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Location of Data on Disk Sector Having Unreadable ID

IP.com Disclosure Number: IPCOM000041959D
Original Publication Date: 1984-Mar-01
Included in the Prior Art Database: 2005-Feb-03
Document File: 2 page(s) / 14K

Publishing Venue

IBM

Related People

Agoglia, RJ: AUTHOR [+3]

Abstract

Diskette data storage files used with contemporary personal computers permit data to be written into sectors of a disk track defined by associated sector identity (ID) information stored on the disk, but require that when such IDs are written onto the disk, they are to be written always for an entire track rather than individual sectors. Furthermore, such file storage systems do not permit reading of data if the associated ID cannot be read. A recently developed IBM 5247 file storage system allows data to be read from a sector without reading an ID, permits writing of IDs for individual sectors and contains a "displacement" feature used for bypassing faulty sectors.

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Location of Data on Disk Sector Having Unreadable ID

Diskette data storage files used with contemporary personal computers permit data to be written into sectors of a disk track defined by associated sector identity (ID) information stored on the disk, but require that when such IDs are written onto the disk, they are to be written always for an entire track rather than individual sectors. Furthermore, such file storage systems do not permit reading of data if the associated ID cannot be read. A recently developed IBM 5247 file storage system allows data to be read from a sector without reading an ID, permits writing of IDs for individual sectors and contains a "displacement" feature used for bypassing faulty sectors. This article concerns a mechanism/scheme for using the recently developed system to sustain retrieval of data from sectors having unreadable IDs, with a high probability of successful retrieval. The present mechanism is a finite state logical machine described functionally as follows: 1. Each sector ID can be assigned one of four possible conditions: undisplaced, displaced once, displaced twice and unreadable. 2. When data is to be read, up to four IDs are read, starting at the expected/undisplaced location. 3. Attempts are made to read these IDs in the positional order: expected location, expected location +1, expected location -1, and expected location +2. The state sequence for controlling this order of "trial reading" selection is: State ID 0 Expected location 1 Expected location +1 2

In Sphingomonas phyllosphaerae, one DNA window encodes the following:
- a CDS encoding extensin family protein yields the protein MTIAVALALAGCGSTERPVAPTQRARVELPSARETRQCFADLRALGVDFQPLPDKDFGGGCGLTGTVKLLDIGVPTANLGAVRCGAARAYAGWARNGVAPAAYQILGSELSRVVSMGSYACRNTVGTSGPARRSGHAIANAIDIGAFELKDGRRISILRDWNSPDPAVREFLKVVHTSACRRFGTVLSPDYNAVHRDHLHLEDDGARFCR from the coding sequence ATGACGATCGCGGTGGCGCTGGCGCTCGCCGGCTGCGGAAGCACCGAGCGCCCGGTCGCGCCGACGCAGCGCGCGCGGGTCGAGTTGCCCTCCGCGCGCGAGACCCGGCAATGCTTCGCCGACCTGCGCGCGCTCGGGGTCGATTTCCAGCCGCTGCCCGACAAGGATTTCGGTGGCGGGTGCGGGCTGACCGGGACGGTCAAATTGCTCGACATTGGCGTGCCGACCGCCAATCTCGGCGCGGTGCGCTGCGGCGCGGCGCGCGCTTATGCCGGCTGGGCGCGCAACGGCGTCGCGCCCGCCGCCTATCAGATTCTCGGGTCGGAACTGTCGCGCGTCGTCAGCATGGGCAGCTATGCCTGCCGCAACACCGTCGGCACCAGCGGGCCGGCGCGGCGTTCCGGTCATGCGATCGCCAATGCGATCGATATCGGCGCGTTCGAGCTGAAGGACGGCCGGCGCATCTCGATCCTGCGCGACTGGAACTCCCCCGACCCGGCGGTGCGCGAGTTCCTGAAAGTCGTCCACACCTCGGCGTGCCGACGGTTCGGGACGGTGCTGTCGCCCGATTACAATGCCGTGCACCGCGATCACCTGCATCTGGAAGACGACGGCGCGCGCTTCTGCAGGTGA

Expected location -1 3 Expected location -1 4

Expected location +2 5 Expected location +2 6

Expected location +2 In order to avoid attempted access to a non-existent location, 2 is added to the state when the state is either 2 or 3 and the expected location is 0. 4. The condition of the last ID tried and the present state value determines the next state according to the following state matrix: 5. When enough information has been gathered to determine the location, the finite machine sets its state to one of the above values less than 0. 6.

Flags read from the expected location +1 are saved if the ID was readable. These fl...